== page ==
Practical methods for detection of nitric oxide

Luminescence. Nov-Dec 1999;14(6):283-90. doi: 10.1002/(SICI)1522-7243(199911/12)14:6<283::AID-BIO572>3.0.CO;2-G.


Nitric oxide (NO), which is generated in vivo through conversion of L-arginine to L-citrulline by NO synthase (NOS), mediates many physiological and pathophysiological processes. At least two distinct isoforms of NOS have been identified, constitutive NOS (cNOS) and inducible NOS (iNOS). The cNOS, which is constitutively expressed in endothelial cells and central and peripheral neuronal cells, requires both calcium and calmodulin for its activation. Cells expressing cNOS generally produce small amounts of NO, because of their low levels of cNOS protein. On the other hand, iNOS, which is induced in cells stimulated with endotoxins, produced larger amounts of NO. Because of the short half-life, it is difficult to detect NO in situ directly, especially from cells expressing cNOS. In this review, we discuss practical methods for NO detection, which are useful for the detection of small amounts of NO from cNOS and for the bioimaging of living cells and cultured tissues.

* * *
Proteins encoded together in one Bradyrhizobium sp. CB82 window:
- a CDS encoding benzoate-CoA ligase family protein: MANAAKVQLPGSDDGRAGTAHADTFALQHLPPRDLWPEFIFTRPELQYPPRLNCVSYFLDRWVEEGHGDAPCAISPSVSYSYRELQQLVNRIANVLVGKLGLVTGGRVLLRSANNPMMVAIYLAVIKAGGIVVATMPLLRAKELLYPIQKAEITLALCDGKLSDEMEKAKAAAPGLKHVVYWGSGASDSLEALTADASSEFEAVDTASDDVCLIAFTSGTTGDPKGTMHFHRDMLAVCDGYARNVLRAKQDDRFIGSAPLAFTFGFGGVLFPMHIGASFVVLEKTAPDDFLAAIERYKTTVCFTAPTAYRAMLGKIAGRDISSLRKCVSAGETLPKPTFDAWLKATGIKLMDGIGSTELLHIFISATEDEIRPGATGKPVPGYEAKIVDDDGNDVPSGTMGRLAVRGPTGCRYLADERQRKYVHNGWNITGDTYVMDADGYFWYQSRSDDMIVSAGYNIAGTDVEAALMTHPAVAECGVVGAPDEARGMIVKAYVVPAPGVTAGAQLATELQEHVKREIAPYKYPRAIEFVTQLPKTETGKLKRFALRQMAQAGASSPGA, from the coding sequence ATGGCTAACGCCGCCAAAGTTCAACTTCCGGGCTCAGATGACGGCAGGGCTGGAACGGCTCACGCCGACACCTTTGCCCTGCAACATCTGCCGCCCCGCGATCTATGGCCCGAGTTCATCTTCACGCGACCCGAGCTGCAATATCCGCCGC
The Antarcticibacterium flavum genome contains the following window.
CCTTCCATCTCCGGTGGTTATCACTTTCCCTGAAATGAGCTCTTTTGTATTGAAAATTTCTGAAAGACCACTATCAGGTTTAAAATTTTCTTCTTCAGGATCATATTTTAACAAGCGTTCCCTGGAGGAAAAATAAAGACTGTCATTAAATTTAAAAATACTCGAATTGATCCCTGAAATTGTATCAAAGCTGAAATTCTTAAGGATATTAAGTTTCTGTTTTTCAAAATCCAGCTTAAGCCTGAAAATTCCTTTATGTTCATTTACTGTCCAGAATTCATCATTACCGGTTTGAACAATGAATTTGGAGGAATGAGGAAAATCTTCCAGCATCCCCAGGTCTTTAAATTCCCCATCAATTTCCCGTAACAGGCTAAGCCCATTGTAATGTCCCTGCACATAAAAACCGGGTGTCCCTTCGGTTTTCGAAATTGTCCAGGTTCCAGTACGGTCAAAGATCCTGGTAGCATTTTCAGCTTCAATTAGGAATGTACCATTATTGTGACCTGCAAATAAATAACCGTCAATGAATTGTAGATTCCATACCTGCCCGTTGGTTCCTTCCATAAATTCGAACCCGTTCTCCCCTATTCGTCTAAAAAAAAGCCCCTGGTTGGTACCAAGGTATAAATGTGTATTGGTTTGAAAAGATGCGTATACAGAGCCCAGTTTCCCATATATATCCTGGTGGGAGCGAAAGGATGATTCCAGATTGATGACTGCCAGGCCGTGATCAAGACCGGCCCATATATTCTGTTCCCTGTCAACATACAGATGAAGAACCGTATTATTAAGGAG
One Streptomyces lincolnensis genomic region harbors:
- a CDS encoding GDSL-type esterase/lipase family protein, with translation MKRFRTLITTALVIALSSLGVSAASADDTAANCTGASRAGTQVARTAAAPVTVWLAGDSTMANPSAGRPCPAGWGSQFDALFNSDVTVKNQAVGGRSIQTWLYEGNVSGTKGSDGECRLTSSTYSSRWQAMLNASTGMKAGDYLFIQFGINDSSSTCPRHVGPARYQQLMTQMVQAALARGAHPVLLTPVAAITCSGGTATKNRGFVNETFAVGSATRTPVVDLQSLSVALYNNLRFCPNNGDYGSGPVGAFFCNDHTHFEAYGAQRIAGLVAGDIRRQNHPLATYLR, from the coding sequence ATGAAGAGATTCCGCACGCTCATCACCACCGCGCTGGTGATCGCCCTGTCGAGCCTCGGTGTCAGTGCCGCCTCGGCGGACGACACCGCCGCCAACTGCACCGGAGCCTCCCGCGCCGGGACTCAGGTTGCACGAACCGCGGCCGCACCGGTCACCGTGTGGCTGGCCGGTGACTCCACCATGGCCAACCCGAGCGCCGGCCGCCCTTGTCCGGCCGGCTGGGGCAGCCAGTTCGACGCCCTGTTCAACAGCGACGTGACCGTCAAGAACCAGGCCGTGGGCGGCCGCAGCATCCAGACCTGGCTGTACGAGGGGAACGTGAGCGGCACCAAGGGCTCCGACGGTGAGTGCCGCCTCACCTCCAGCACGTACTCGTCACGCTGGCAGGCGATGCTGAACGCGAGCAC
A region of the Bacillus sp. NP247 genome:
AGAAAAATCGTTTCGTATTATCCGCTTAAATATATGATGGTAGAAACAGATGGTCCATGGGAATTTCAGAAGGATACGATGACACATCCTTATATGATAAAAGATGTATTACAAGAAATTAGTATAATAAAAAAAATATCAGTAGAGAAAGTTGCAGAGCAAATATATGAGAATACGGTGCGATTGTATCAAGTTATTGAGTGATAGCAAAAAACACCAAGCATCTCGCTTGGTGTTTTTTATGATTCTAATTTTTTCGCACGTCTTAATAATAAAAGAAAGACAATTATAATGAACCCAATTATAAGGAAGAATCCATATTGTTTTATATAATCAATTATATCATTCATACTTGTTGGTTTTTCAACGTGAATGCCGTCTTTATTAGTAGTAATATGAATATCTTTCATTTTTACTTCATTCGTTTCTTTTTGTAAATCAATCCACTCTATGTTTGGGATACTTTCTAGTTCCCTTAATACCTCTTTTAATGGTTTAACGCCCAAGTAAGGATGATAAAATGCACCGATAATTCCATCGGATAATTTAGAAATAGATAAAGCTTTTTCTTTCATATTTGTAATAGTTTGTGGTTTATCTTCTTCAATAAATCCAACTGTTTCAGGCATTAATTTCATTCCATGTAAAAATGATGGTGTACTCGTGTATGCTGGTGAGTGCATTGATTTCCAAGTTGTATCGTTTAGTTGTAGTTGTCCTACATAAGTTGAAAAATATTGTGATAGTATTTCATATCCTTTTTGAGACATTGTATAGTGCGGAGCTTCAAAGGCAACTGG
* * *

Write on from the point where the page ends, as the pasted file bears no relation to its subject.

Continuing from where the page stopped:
Publication types

  • Review

MeSH terms

  • 2-Naphthylamine / analogs & derivatives
  • 2-Naphthylamine / chemistry
  • Animals
  • Fluorescein / chemistry
  • Fluorometry / methods*
  • Horseradish Peroxidase / chemistry
  • Humans
  • Luminescent Measurements
  • Nitric Oxide / analysis*
  • Reference Standards


  • 4,5-diaminofluorescein
  • 2,3-diaminonaphthalene
  • Nitric Oxide
  • 2-Naphthylamine
  • Horseradish Peroxidase
  • Fluorescein